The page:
• As long as a clear message is shown in the error list (including the name of the field where each error has occurred, and a clear description of what is missing), it provides a very helpful and concise reference for users
  • The announcement of errors is controlled by the user, rather than intruding on them unexpectedly

On the other hand there are a couple of detractions:

  • If many inputs are in an error state, the list might be unmanageable for the user to hold in mind while they fix any mistakes. This means it may be an approach better applied to a shorter form, or to a section/fieldset of longer form
  • If the user wants to revisit the error message (e.g. to replay more complex information about the validation requirements) it is difficult to know where on the page to find it

Based on these pros and cons, the ‘error list’ approach might be appropriate in use cases where:

  • Either the total number of form inputs is small, or the form can be broken down into smaller sections that can be validated together before proceeding
  • Input validation rules can be easily understood without repetition, or are clearly present elsewhere in the form, e.g. referenced by “aria-describedby” attributes

Approach 2: Immediate feedback

In this approach, we will:

  • Validate an individual input in the ‘onBlur’ event (i.e. as soon as the user tabs away from it)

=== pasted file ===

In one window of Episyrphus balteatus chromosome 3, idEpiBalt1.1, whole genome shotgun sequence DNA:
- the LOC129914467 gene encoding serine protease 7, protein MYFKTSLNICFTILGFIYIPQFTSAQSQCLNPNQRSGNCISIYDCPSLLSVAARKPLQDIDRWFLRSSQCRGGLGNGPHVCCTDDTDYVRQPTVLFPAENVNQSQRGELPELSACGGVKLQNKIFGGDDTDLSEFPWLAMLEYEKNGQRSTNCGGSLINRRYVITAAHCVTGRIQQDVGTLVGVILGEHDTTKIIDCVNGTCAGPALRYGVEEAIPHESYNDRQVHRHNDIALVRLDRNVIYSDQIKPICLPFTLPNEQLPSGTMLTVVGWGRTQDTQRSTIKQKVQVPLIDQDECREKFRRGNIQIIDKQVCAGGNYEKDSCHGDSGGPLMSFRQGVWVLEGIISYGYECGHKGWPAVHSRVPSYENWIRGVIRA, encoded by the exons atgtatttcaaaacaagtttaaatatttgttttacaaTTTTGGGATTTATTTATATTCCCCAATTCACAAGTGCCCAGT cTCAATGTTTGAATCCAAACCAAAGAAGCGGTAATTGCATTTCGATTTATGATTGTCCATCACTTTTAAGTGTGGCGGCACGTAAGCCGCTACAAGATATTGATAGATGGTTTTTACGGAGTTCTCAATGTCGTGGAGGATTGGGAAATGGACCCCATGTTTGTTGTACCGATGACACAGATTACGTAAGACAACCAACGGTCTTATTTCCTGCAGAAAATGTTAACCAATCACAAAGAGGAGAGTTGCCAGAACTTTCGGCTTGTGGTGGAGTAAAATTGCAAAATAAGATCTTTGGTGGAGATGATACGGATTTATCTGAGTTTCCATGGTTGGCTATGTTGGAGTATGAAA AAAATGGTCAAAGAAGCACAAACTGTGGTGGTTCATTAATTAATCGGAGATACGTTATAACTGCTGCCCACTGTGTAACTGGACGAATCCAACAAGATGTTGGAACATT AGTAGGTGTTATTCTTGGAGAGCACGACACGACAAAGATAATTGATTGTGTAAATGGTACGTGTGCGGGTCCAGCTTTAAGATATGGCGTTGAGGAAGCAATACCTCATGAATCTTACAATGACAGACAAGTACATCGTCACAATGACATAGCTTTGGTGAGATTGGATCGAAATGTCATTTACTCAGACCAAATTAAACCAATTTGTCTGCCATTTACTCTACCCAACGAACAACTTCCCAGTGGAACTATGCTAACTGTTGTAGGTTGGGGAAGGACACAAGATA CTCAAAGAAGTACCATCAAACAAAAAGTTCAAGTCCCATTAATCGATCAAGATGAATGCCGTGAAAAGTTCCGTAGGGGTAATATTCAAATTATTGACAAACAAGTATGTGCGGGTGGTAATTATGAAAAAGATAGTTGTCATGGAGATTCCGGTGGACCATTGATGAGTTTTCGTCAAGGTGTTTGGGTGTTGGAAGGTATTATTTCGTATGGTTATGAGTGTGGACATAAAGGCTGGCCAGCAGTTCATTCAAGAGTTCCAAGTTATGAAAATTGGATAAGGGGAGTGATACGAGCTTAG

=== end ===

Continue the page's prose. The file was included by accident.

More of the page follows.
• If the input is invalid, we will set the ‘aria-invalid’ attribute, add an error message directly below the input, and announce the error to the user
  • Remove any input’s associated error message as soon as its value is changed
  • Apply the ‘aria-disabled’ attribute to the submit button until all input values are validated
  • Re-validate on a submit button click to handle the case where it is clicked before the final input has blurred

This approach also makes use of the “alert” role, but on an input-by-input basis. Try turning on your screen reader and checking the example below. Tab to the email input, and then immediately tab to the submit button without entering anything in the input. You should notice that as soon as you tab out of the blank input, the displayed error message is announced, and the submit button is referenced as “dimmed” or “disabled” (depending on your screen reader):

There are a couple of key considerations when using this approach:

  • Every input requires a related element with an “alert” role, to announce any validation errors
  • Any validation error needs to be cleared as soon as the input value is changed (otherwise the submit button may be incorrectly disabled). This is particularly important for non-screen-reader users, as they are unlikely to tab away from the input or click elsewhere on the page before clicking submit
  • The same validation needs to take place when the submit button is clicked, as input-by-input validation takes place in the ‘onBlur’ event and most users (especially those not using a screen-reader) may click submit before the final input is blurred
  • The “aria-disabled” attribute is used on the submit button rather than “disabled”, for reasons covered in the final section of this topic

The code for this simple implementation is: